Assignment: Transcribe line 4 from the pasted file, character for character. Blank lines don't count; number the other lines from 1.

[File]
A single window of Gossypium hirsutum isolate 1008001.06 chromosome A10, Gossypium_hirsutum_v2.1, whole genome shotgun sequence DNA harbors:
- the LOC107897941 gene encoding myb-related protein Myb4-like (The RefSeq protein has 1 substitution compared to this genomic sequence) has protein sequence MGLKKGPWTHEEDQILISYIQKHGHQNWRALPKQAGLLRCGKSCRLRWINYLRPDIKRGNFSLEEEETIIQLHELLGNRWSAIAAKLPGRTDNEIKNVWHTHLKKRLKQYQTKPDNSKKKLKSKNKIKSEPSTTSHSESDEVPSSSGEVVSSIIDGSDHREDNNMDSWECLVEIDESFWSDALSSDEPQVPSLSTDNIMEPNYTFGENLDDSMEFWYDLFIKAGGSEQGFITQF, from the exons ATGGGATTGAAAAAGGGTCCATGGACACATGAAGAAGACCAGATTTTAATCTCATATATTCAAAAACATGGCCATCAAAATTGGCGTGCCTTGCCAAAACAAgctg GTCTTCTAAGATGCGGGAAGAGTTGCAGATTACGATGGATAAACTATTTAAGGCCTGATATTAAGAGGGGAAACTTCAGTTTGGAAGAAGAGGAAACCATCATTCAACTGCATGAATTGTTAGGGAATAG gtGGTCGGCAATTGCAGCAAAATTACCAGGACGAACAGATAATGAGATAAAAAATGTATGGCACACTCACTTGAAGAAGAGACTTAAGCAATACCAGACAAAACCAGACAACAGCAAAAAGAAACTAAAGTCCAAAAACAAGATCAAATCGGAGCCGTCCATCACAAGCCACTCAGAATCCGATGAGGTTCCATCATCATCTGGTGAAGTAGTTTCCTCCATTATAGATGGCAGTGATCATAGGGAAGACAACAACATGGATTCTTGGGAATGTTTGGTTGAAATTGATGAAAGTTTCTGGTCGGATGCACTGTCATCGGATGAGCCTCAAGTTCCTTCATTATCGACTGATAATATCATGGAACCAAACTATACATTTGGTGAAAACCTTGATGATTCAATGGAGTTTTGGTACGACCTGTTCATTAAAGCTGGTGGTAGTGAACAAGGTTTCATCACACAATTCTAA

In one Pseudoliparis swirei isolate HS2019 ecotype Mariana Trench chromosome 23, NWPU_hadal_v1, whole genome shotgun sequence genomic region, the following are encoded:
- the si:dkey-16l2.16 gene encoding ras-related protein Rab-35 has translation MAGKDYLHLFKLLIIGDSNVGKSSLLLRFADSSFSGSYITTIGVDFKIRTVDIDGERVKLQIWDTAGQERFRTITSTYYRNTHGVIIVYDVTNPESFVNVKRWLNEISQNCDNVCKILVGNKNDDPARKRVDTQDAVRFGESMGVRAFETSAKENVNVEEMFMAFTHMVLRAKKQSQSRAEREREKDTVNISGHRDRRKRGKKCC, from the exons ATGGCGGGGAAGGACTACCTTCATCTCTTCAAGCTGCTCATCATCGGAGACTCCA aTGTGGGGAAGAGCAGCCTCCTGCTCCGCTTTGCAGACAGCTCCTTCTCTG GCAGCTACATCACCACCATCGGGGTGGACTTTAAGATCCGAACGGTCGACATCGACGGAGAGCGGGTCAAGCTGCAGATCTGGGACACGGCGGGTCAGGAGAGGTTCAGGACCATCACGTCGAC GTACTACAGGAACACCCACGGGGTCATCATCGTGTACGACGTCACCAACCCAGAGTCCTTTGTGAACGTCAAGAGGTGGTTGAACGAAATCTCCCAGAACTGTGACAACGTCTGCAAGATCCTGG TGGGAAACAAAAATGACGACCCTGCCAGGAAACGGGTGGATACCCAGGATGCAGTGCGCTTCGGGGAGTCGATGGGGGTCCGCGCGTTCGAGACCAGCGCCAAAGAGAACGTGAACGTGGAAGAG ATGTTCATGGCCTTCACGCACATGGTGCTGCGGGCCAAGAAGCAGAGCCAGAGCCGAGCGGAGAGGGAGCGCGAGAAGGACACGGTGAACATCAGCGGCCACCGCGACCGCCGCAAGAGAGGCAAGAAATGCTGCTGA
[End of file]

- the si:dkey-16l2.16 gene encoding ras-related protein Rab-35 has translation MAGKDYLHLFKLLIIGDSNVGKSSLLLRFADSSFSGSYITTIGVDFKIRTVDIDGERVKLQIWDTAGQERFRTITSTYYRNTHGVIIVYDVTNPESFVNVKRWLNEISQNCDNVCKILVGNKNDDPARKRVDTQDAVRFGESMGVRAFETSAKENVNVEEMFMAFTHMVLRAKKQSQSRAEREREKDTVNISGHRDRRKRGKKCC, from the exons ATGGCGGGGAAGGACTACCTTCATCTCTTCAAGCTGCTCATCATCGGAGACTCCA aTGTGGGGAAGAGCAGCCTCCTGCTCCGCTTTGCAGACAGCTCCTTCTCTG GCAGCTACATCACCACCATCGGGGTGGACTTTAAGATCCGAACGGTCGACATCGACGGAGAGCGGGTCAAGCTGCAGATCTGGGACACGGCGGGTCAGGAGAGGTTCAGGACCATCACGTCGAC GTACTACAGGAACACCCACGGGGTCATCATCGTGTACGACGTCACCAACCCAGAGTCCTTTGTGAACGTCAAGAGGTGGTTGAACGAAATCTCCCAGAACTGTGACAACGTCTGCAAGATCCTGG TGGGAAACAAAAATGACGACCCTGCCAGGAAACGGGTGGATACCCAGGATGCAGTGCGCTTCGGGGAGTCGATGGGGGTCCGCGCGTTCGAGACCAGCGCCAAAGAGAACGTGAACGTGGAAGAG ATGTTCATGGCCTTCACGCACATGGTGCTGCGGGCCAAGAAGCAGAGCCAGAGCCGAGCGGAGAGGGAGCGCGAGAAGGACACGGTGAACATCAGCGGCCACCGCGACCGCCGCAAGAGAGGCAAGAAATGCTGCTGA